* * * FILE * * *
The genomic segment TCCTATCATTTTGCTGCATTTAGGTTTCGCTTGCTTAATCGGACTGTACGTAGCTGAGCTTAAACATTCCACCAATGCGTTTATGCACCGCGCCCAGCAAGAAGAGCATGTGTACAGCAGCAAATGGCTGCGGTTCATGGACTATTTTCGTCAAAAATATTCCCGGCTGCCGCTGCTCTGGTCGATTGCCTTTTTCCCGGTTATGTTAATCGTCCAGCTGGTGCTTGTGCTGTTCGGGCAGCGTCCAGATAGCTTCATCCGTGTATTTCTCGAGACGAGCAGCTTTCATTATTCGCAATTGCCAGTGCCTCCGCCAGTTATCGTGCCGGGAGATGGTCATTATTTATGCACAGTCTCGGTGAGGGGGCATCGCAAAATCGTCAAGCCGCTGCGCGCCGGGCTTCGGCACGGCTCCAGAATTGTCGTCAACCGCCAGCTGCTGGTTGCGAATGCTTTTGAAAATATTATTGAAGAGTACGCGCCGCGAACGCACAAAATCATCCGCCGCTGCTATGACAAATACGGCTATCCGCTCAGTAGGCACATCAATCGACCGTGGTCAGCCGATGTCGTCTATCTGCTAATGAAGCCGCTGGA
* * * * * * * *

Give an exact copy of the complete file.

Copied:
The genomic segment TCCTATCATTTTGCTGCATTTAGGTTTCGCTTGCTTAATCGGACTGTACGTAGCTGAGCTTAAACATTCCACCAATGCGTTTATGCACCGCGCCCAGCAAGAAGAGCATGTGTACAGCAGCAAATGGCTGCGGTTCATGGACTATTTTCGTCAAAAATATTCCCGGCTGCCGCTGCTCTGGTCGATTGCCTTTTTCCCGGTTATGTTAATCGTCCAGCTGGTGCTTGTGCTGTTCGGGCAGCGTCCAGATAGCTTCATCCGTGTATTTCTCGAGACGAGCAGCTTTCATTATTCGCAATTGCCAGTGCCTCCGCCAGTTATCGTGCCGGGAGATGGTCATTATTTATGCACAGTCTCGGTGAGGGGGCATCGCAAAATCGTCAAGCCGCTGCGCGCCGGGCTTCGGCACGGCTCCAGAATTGTCGTCAACCGCCAGCTGCTGGTTGCGAATGCTTTTGAAAATATTATTGAAGAGTACGCGCCGCGAACGCACAAAATCATCCGCCGCTGCTATGACAAATACGGCTATCCGCTCAGTAGGCACATCAATCGACCGTGGTCAGCCGATGTCGTCTATCTGCTAATGAAGCCGCTGGA